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January 20, 2022
New Approach to PILOTs Could Change Nonprofits’ Finances
By Joe Giso

Joe Giso
Joe Giso
Nonprofits already dealing with severe budget constraints could be facing another headwind as local governments—spurred by a recent Boston report—re-examine certain long-standing privileges for nonprofits, including the real estate tax exemption, and consider asking for payments in lieu of taxes, known as PILOTs.

Hospitals, universities, and other nonprofit landowners increasingly are seen as a source of potential revenue for municipalities facing their own budget shortfalls. In recent years, there has been a push to collect more from the largest nonprofits, including educational, medical, and cultural institutions where police, fire, sanitation, and emergency medical response services are more regularly rendered, as well as organizations that are expanding their real estate holdings or beginning new construction on existing property.

An April report by a Boston mayoral task force has turned up the heat in the state’s largest city and given a boost to pro-PILOT conversations in such municipalities as Worcester, Springfield, Lowell, and Framingham. An understanding of the latest developments in Boston will help nonprofits all over the state prepare for increased scrutiny.

The Boston task force suggested that the city’s budget shortfall would be greatly alleviated if New England’s 16 largest educational institutions and 12 largest medical institutions paid standard commercial rates for real estate taxes, rather than offer a PILOT.

In addition, the task force noted the lack of uniformity in PILOTs. In the case of educational institutions, for example, PILOTs currently range from 8.24% to 0.08% of the taxable amount.

Following the report’s publication, the mayor’s office announced it would develop a standard for valuing the contributions, in programs and payments, made by all major not-for-profit landholders in Boston. Area charities should take notice of this and other related developments that may significantly impact their tax-exempt status.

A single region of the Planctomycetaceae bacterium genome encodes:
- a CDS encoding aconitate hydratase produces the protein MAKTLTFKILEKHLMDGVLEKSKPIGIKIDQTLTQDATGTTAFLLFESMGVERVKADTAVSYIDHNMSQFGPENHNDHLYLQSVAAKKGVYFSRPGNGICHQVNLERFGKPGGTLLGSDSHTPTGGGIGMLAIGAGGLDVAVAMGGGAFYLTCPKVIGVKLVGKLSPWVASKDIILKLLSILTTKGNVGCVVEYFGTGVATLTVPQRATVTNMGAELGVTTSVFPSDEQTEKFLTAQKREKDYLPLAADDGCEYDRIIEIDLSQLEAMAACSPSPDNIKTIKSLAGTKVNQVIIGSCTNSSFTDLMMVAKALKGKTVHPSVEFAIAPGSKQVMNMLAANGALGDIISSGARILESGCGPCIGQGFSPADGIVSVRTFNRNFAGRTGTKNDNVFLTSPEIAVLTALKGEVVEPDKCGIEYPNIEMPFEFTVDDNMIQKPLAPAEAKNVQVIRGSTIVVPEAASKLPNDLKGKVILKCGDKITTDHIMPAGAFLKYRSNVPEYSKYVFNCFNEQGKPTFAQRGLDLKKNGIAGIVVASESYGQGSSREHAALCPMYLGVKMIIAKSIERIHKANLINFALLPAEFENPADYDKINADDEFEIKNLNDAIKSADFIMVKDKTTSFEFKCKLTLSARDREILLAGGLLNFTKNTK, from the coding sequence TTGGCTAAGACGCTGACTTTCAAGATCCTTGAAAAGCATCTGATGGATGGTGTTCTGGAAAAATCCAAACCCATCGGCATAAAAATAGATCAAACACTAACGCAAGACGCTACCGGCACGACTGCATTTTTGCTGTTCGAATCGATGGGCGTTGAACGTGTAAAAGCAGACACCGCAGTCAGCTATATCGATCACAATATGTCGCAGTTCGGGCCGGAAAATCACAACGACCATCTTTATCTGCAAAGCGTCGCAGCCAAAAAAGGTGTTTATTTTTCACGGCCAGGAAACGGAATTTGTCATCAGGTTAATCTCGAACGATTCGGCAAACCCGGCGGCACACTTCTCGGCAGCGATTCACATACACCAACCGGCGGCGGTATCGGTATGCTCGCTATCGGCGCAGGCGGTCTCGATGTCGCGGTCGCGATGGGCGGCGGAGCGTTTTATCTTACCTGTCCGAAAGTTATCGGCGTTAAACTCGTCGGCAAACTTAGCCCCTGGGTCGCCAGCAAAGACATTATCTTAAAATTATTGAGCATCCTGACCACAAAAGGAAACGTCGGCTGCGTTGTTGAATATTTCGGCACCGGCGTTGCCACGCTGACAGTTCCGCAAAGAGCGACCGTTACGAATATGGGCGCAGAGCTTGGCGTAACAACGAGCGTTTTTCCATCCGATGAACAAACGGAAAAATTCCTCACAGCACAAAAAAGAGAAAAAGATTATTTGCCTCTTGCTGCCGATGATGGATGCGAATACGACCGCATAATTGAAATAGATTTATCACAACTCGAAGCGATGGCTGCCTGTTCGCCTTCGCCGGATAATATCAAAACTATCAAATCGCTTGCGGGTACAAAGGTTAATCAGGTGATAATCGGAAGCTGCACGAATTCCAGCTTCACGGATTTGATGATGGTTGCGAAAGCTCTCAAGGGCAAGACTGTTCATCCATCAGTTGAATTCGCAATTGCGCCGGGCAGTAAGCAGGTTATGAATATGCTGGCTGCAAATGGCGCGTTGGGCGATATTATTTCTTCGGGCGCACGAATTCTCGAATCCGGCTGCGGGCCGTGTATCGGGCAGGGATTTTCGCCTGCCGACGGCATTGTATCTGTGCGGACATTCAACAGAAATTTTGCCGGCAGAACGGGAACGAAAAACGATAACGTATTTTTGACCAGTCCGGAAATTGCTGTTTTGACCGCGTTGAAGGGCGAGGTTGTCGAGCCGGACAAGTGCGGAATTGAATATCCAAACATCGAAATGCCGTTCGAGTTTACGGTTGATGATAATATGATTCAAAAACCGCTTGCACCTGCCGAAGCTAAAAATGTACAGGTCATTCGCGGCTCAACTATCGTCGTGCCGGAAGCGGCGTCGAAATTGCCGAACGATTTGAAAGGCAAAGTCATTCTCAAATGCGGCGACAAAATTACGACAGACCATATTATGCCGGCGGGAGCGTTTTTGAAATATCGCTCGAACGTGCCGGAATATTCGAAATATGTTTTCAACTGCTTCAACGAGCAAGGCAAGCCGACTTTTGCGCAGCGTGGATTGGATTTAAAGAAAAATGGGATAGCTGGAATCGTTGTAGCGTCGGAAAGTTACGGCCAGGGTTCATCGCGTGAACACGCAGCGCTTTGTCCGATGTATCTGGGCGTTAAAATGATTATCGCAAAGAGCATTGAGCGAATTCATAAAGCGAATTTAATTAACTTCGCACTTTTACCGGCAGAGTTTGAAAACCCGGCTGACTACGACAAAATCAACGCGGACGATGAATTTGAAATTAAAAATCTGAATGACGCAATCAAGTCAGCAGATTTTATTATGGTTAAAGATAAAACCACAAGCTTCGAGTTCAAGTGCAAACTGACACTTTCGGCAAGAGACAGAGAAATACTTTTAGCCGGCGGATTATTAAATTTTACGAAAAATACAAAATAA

According to the City of Boston Assessing Department’s publication, “Payment in Lieu of Tax Program #147; Guidelines,” when an organization demonstrates its intention to expand, improve, replace or acquire a facility, the institution is sent a PILOT New Project Profile Form by the Assessing Department. The organization is asked to provide data regarding its property, revenue raising capability, intended use of the property, and other related information. The institution is also asked to submit its Project Master Plan.

Once the Assessing Department reviews the New Project Profile, its representatives begin discussions with the tax-exempt institution about the property expansion or development, an appropriate contribution amount, and various other terms to be incorporated into the PILOT agreement. After the PILOT agreement is approved by the organization, the Assessing and Law departments, and the mayor’s office, the contract is finalized and executed by all parties.

Correcting Misperceptions

In 2008, the Massachusetts House of Representatives introduced HB 3168, which would have repealed the real-estate tax exemption for institutions of a certain size. Even though this legislation was never enacted, the sentiment behind it—a desire for not-for-profits to contribute more—remains.

That’s why charities today should plan for what many see as inevitable: that they will soon be required to contribute more in many cities and towns, and will have to justify their exemption to elected state officials, local assessors, citizens, and media.

The National Council of Nonprofit Associations offers charities suggestions for dealing with the growing perception that institutions are not doing enough to contribute to the community. The suggestions, contained in its 2003 tool kit report, are as relevant today as when it was first published. Among them:
  • Make sure all activities clearly fit within the organization’s intended and expressed mission.
  • Do not try to obtain exemption for property not used for the organization’s charitable purposes.
  • Seek donations from more individuals and entities. The larger an organization’s tax base, the more politically unpopular it will be to tax the nonprofit.
  • Increase the level of charitable services: the more services that compete with for-profit companies, the more unpopular, and less charitable, an organization appears.
  • Develop relationships with local officials to build mutual trust between your organization and tax assessors and others.
  • Negotiate PILOTs and fee payments now because proactively negotiating a voluntary payment is usually better than paying a flat tax rate.
Following recent reports, city task forces, and proposed legislative efforts, it is increasingly vital for nonprofits to deliver a compelling message that shows just how much they return to their communities in terms of programs and services, whether in direct dollars or indirect goodwill.

Joseph Giso. CPA, MST, is a director in CBIZ Tofias’ Not-for-Profit & Education Tax Practice. He can be reached at or 617-761-0623.
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